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Page:Popular Science Monthly Volume 90.djvu/904

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���Popular Science Monthly

What One Gallon of Gasoline Might Be Made to Do

THE power of gasoline is generally rated by the distance it will propel an auto- mobile. But the same energy, if directed to other and more varied purposes, will milk three hundred cows, bale four tons of hay, mix thirty-five cubic yards of cement, plow three-fifths of an acre of ground, or it will generate enough electricity to light a large farmhouse for thirty hours.

��"Sweeping" out a joint of plumbing with the new flexible wire device

A Pipe- Cleaning Wire Which Worms Its Way Around Bends

TROUBLE with drain pipes which continually clog up can very easily be done away with by the use of a steel cable devised by Jay H. Woolhiser, a plumber of Elmhurst, Long Island.

Unlike the straight steel cables which cannot be pushed around a sharp bend, his wire can wind around the worst of them, cleaning out the waste while doing so. The wire is made of thin, but very elastic steel. This is wound around in small loops placed very close together.

The end of the wire is slightly bent, and this end is slanted away from the direction of the pipe bend. When the wire reaches the bend it therefore catches. The wire is pressed down into the pipe a little further, and is then suddenly turned. The wire end is at once released and the wire springs up into the bend.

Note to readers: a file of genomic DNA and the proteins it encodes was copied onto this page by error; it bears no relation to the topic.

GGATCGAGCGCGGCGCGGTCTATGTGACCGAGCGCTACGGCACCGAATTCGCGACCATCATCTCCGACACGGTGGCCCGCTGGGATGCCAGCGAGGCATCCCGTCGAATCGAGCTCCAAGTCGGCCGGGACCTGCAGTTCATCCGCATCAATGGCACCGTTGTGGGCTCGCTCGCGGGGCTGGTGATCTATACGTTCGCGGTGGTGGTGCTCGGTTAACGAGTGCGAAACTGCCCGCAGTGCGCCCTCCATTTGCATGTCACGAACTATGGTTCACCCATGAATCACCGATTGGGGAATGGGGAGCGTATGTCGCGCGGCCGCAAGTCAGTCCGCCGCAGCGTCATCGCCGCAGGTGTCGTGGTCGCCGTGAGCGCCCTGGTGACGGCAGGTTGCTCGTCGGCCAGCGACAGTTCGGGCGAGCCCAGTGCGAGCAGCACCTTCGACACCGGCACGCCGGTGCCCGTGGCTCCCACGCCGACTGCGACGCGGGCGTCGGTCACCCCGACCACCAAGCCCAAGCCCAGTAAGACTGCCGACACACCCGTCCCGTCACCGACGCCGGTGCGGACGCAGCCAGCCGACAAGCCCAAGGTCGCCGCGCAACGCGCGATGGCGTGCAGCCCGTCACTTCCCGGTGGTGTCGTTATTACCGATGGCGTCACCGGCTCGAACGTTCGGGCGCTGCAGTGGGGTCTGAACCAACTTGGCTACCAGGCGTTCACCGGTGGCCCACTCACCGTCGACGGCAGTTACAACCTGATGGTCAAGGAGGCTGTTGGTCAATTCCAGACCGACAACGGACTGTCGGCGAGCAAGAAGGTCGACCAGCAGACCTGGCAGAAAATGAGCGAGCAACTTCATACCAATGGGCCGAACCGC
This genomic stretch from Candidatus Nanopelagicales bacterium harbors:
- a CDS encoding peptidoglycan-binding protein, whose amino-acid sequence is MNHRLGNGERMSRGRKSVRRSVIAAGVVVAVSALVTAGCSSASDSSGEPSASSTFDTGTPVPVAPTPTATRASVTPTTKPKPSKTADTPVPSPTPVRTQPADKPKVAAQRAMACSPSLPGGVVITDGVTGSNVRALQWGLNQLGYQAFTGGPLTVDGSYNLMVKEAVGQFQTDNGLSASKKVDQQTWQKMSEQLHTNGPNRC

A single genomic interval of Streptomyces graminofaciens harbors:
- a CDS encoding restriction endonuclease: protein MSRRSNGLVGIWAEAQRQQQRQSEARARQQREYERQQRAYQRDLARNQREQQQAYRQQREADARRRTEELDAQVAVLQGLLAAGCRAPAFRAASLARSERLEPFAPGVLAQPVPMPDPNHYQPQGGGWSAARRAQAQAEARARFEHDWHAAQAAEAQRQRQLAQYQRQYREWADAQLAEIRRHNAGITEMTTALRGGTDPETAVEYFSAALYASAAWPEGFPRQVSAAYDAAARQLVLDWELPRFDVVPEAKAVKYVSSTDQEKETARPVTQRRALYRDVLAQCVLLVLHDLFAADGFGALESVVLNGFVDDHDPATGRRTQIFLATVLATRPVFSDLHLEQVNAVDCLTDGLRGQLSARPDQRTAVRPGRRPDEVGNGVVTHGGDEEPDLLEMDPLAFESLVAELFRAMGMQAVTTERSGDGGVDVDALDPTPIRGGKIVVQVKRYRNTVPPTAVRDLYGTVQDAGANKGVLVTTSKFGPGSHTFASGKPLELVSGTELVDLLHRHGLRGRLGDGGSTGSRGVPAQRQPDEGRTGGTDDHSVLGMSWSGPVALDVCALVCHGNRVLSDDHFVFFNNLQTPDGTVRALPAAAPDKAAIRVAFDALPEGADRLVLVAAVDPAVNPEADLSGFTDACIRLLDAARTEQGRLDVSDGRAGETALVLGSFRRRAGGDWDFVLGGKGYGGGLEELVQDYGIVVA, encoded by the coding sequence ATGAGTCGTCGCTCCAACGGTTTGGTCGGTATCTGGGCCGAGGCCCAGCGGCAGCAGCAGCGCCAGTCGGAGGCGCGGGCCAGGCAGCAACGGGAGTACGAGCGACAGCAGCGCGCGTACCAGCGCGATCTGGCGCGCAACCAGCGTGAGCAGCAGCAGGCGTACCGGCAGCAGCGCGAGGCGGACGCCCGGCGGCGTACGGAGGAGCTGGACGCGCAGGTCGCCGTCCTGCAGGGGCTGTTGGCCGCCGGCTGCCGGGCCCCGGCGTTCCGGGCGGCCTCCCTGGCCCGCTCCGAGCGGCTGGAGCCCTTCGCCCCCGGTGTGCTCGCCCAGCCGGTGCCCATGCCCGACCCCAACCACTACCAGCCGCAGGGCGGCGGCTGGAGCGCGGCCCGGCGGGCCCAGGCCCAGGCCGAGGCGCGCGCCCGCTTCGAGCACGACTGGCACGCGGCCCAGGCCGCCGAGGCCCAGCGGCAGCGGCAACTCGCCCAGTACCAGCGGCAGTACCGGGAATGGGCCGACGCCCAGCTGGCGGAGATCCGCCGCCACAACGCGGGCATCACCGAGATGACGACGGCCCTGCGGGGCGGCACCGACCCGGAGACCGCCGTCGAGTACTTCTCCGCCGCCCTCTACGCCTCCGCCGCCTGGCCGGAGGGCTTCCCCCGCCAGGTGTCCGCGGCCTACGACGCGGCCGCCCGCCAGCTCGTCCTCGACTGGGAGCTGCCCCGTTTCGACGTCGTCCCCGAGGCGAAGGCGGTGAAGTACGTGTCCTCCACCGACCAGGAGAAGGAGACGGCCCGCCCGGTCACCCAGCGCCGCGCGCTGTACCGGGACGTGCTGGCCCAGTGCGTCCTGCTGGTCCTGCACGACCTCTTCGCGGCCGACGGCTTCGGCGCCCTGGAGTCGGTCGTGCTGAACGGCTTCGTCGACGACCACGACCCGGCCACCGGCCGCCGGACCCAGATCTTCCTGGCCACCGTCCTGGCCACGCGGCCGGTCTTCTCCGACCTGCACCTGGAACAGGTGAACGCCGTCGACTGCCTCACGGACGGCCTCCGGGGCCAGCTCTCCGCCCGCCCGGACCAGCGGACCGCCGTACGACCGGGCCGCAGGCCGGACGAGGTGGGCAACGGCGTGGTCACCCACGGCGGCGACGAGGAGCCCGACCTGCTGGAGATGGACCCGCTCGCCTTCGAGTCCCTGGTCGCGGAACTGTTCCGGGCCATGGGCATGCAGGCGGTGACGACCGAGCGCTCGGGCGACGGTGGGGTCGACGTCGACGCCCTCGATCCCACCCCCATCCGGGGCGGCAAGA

When the waste which is clog- ging the pipe is reached, the wire is kept turning. The bend of the wire keeps the end swinging around in a circle. It thus wipes around the whole interior of the pipe.

��How to Take a Drink and Eat While You Are Fishing

THE fisherman need not lose any time, from his sport in order to eat, but may have his hands free for attending to his needs if he is equipped with the new fishing harness invented by Kenton Drinkard, Beaumont, Texas. This harness supports the fishing pole in the proper position for the line to make a catch, and the fisherman need "not hold his arms in one position until they are cramped and aching while he is waiting for a fish to find his bait.

The device includes a body belt having a socket which receives the butt of the fishing pole. A second socket on the belt supports a bracket arm which extends part way out under the pole and in turn provides a support or rest for it. A body strap and chain attached to this brace, affords all the additional support necessary. Equipped with this device the fisherman may en- joy his fishing interruptedly.

���A belt fastened around the body is provided with a socket into which the pole fits, leaving the hands free

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